Big Signs and BS rather than Honest Dialogue and Signing Big

By Bob Ferris
 
Wolf Billboard
 
One of the things that Americans respect about John Hancock is that he signed big and legibly.  He wrote his name bravely and owned his actions with honesty and integrity.  That is why this billboard campaign (above, photo by Hank Seipp) in Eastern Washington is so disappointing and so un-American.
 

It is hard to for me to take this effort seriously, as it reminds me so much of the scene in Monty Python’s Life of Brian where women wearing beards are trying to crash a stoning. We all know they are women and the beards are ridiculous. 
 
Livestock organizations should have someone working to maintain a media presence and convey agriculture's message, says Jamie Henneman, who represents several Eastern Washington associations. Environmental and agenda-driven groups take advantage of the absence of information coming from agriculture, she said.  Jamie Henneman quote in the Capital Press 
 
Why would I compare this action to this iconic and silly scene?  Well let’s look at the details. First we see that the billboards were put up by Washington Residents Against Wolves.  Wow, that sounds like something legitimate—the citizens of Washington are scared and protesting wolves.  Heck, we should sit up and take notice.  And then we dig a little deeper and find that this group—actually an LLC (limited liability company)—is fronted by Luke Hedquist currently sergeant-at-arms and on the board of the Inland Northwest Wildlife Council—as well as holding memberships in the Rocky Mountain Elk Foundation and Safari Club International.  In essence his affiliations indicate that he is a trophy hunter.  Perhaps more interesting is that Jamie Henneman is the media person for this LLC.  She is the woman quoted above two months ago and has strong ties to a number of livestock interests.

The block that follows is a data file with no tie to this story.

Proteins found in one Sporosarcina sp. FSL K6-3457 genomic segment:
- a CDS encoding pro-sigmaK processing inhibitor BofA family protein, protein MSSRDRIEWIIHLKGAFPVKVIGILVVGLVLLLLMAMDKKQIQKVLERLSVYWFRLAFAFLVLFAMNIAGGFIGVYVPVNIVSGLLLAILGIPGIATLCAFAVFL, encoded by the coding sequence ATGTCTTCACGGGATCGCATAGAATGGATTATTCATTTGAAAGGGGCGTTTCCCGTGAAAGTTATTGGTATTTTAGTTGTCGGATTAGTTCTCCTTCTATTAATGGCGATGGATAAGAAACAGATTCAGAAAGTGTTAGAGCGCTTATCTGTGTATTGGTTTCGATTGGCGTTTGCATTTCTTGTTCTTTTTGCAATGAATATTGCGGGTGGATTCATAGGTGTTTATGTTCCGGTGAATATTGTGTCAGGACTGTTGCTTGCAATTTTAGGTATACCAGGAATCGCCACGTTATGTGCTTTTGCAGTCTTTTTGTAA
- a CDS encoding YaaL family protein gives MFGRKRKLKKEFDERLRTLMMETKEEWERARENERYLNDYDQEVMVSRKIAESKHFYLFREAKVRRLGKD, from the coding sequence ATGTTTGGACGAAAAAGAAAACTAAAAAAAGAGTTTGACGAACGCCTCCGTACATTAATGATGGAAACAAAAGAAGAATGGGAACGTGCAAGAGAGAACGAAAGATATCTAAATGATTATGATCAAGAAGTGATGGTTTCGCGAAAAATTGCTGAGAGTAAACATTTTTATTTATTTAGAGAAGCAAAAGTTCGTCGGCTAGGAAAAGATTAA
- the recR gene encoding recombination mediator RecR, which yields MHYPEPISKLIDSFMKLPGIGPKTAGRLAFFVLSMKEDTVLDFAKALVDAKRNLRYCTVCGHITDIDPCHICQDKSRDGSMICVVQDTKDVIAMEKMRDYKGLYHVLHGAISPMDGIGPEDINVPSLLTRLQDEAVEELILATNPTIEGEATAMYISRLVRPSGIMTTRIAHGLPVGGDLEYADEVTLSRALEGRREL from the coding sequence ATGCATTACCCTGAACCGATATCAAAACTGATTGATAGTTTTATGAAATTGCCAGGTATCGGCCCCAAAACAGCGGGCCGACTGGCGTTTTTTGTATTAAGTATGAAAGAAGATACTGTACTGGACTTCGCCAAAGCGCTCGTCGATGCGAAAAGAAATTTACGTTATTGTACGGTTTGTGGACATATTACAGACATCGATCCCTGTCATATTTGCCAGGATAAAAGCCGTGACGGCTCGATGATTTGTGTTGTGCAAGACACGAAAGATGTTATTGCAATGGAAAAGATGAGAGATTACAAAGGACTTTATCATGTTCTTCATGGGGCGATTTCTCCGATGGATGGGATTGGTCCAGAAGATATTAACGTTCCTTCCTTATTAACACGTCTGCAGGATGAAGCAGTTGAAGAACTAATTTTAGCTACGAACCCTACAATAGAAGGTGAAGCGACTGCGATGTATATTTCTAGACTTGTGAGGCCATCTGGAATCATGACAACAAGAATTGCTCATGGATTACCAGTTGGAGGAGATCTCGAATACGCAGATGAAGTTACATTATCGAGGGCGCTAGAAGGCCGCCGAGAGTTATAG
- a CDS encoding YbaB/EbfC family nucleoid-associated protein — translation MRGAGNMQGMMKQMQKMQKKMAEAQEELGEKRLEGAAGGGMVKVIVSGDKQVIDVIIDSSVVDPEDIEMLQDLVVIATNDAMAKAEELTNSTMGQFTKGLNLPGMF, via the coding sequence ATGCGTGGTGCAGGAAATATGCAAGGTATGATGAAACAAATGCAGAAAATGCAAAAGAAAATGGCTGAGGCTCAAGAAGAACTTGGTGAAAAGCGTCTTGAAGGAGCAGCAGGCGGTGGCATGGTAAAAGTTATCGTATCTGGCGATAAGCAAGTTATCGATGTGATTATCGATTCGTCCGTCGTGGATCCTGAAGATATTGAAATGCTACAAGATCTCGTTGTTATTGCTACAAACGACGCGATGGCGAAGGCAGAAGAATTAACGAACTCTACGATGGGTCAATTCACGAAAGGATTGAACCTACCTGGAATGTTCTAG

“My cattlemen, I know who they are, I know they’re not going to waffle on stuff — they’re direct, they’re clear and they play hardball,” Henneman said. “Their messaging needs to reflect who they are, but at the same time be very clear. Don’t try to diminish the unique things about them that have kept them in business this long.”  Jamie Henneman quoted in the Capital Press
 
The imaging and messaging on the billboards and associated facebook and web pages are pure bull and mountainous molehills.  These are blatant and not all that artful scare tactics, but I think that I would have a lot more respect for the view point if it was done honestly in a “John Hancock” kind of way (i.e., this is who we are and this who we represent or are associated with).  As it stands, it is sort of cowardly in that those who are behind it cloak themselves in the flouncy petticoat of anonymity through an LLC while they peddle fear and myths like flapjacks, instead of the above referenced waffles.  
 
I have known many hunters and ranchers over the years—many of whom I respect and admire.  I have talked with them openly about real problems in proper respect for the gravity of those problems and in efforts to collaborate on developing fair solutions.  But that is not what we see here by a long shot.  Those behind this do themselves and the organizations they are affiliated with no credit at all and likely some harm with this obvious charade.  
 
These groups—livestock producers and trophy hunters—would be better served by engaging in honest, fact-based dialogues with those who co-own the lands and wildlife they impact and use.  These billboards are sophomoric and lead to nothing other than discord and mistrust.  
 
 

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